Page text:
So what does this mean for shareholders? Although it's a little too early to tell, it is a positive step in the right direction. I would expect that traders and investors will begin chasing the stock and that $500 per share by the end of the week wouldn't be out of the question.

The stock could get especially extended if the institutional investors were caught off guard. It's easier for them to accumulate a high-profile stock like Apple when it has been stuck in the mud like it has for most of 2013. But this rapid rise over the last week, and specifically on Tuesday, could force a lot of investors to chase the name who wanted to own it under $500.

In all, I don't think Icahn can be the type of "bully" with Apple, as he is toward other companies. This isn't Dell ( DELL) and he's not going to be making any takeover bids. While he's now proved he can move a mega-cap stock like Apple, I think his influences will be much less relevant than the public may be used to.

In any regard, he's in the stock to make money, something that should encourage shareholders. If Apple goes the way his other plays have gone this year, investors will be very happy.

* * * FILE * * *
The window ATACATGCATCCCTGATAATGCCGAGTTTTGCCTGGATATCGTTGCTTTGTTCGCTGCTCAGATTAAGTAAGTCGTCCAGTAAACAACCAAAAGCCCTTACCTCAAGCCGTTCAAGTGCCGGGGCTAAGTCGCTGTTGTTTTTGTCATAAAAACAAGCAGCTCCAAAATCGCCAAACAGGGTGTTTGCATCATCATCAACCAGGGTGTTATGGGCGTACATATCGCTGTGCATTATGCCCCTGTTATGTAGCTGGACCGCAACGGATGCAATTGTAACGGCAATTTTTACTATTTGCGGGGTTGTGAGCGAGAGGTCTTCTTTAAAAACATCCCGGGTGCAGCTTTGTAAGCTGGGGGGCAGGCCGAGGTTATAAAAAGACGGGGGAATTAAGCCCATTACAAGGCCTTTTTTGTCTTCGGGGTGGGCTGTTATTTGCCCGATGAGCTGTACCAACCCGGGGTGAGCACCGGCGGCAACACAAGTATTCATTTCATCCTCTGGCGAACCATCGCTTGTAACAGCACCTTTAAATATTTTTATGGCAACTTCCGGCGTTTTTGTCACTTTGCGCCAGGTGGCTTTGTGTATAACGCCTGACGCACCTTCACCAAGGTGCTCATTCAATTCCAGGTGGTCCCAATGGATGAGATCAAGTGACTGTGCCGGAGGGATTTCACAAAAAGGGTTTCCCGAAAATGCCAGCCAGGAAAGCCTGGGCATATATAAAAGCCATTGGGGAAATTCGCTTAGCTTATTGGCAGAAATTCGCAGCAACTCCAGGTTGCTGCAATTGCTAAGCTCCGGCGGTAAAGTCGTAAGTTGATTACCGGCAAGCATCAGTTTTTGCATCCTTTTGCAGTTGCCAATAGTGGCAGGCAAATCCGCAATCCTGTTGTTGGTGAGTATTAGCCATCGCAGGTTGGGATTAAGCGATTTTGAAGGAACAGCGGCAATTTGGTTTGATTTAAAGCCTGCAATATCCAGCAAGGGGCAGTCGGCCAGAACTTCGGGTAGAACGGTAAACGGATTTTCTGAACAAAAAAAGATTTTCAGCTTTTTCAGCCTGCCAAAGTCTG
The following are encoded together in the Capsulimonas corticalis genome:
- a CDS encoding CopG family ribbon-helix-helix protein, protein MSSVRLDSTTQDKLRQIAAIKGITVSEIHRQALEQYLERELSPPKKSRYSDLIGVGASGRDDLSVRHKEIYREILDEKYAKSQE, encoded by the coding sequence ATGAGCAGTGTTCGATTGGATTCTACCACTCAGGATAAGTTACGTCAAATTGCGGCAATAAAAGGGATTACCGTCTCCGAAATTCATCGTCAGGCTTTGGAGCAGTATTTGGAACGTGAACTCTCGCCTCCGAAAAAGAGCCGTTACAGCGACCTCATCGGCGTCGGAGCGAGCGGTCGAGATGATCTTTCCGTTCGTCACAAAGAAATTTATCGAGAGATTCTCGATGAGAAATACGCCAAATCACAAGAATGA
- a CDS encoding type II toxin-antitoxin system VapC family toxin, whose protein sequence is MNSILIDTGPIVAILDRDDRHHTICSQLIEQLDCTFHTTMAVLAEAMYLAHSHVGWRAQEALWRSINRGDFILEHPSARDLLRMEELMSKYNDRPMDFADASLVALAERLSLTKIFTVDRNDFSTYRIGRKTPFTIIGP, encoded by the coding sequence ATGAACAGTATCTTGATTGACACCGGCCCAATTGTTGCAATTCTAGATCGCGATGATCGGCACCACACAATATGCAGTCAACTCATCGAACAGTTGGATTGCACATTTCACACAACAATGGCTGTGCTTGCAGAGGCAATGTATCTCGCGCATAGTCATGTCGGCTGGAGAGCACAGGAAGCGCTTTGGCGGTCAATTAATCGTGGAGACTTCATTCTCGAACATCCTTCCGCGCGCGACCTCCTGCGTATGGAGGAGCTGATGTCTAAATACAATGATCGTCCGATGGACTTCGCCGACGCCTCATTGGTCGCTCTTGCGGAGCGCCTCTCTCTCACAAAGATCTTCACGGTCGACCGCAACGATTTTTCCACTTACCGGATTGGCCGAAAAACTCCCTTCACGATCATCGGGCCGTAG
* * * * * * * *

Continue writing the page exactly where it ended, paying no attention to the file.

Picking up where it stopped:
-- Written by Bret Kenwell in Petoskey, Mich.

At the time of publication, Kenwell was long AAPL in any stocks mentioned.
Bret Kenwell currently writes, blogs and also contributes to Robert Weinstein's Weekly Options Newsletter. Focuses on short-to-intermediate-term trading opportunities that can be exposed via options. He prefers to use debit trades on momentum setups and credit trades on support/resistance setups. He also focuses on building long-term wealth by searching for consistent, quality dividend paying companies and long-term growth companies. He considers himself the surfer, not the wave, in relation to the market and himself. He has no allegiance to either the bull side or the bear side.

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